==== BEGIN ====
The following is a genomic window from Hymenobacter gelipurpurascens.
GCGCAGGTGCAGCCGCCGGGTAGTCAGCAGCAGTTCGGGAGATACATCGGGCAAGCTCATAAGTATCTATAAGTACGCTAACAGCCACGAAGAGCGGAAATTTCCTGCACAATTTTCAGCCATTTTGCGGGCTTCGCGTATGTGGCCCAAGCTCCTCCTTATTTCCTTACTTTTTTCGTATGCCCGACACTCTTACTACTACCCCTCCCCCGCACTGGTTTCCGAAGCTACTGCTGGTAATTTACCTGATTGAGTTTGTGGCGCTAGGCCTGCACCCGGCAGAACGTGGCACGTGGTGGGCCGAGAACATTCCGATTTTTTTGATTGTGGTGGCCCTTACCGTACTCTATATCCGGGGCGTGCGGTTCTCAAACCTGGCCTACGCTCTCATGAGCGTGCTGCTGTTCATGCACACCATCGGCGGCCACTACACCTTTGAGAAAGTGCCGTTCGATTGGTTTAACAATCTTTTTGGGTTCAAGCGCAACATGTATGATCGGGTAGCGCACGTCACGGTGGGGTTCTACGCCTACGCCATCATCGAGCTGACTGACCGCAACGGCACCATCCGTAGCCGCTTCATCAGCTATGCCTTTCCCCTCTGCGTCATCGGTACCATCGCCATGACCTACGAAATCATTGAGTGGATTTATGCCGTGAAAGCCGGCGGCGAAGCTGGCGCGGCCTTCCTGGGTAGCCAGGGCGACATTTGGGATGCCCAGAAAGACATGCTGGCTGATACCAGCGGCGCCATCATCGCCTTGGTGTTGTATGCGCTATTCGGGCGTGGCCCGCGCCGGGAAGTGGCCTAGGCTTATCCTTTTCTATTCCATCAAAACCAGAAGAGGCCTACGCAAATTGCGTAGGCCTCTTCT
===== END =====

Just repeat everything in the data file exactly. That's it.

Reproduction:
The following is a genomic window from Hymenobacter gelipurpurascens.
GCGCAGGTGCAGCCGCCGGGTAGTCAGCAGCAGTTCGGGAGATACATCGGGCAAGCTCATAAGTATCTATAAGTACGCTAACAGCCACGAAGAGCGGAAATTTCCTGCACAATTTTCAGCCATTTTGCGGGCTTCGCGTATGTGGCCCAAGCTCCTCCTTATTTCCTTACTTTTTTCGTATGCCCGACACTCTTACTACTACCCCTCCCCCGCACTGGTTTCCGAAGCTACTGCTGGTAATTTACCTGATTGAGTTTGTGGCGCTAGGCCTGCACCCGGCAGAACGTGGCACGTGGTGGGCCGAGAACATTCCGATTTTTTTGATTGTGGTGGCCCTTACCGTACTCTATATCCGGGGCGTGCGGTTCTCAAACCTGGCCTACGCTCTCATGAGCGTGCTGCTGTTCATGCACACCATCGGCGGCCACTACACCTTTGAGAAAGTGCCGTTCGATTGGTTTAACAATCTTTTTGGGTTCAAGCGCAACATGTATGATCGGGTAGCGCACGTCACGGTGGGGTTCTACGCCTACGCCATCATCGAGCTGACTGACCGCAACGGCACCATCCGTAGCCGCTTCATCAGCTATGCCTTTCCCCTCTGCGTCATCGGTACCATCGCCATGACCTACGAAATCATTGAGTGGATTTATGCCGTGAAAGCCGGCGGCGAAGCTGGCGCGGCCTTCCTGGGTAGCCAGGGCGACATTTGGGATGCCCAGAAAGACATGCTGGCTGATACCAGCGGCGCCATCATCGCCTTGGTGTTGTATGCGCTATTCGGGCGTGGCCCGCGCCGGGAAGTGGCCTAGGCTTATCCTTTTCTATTCCATCAAAACCAGAAGAGGCCTACGCAAATTGCGTAGGCCTCTTCT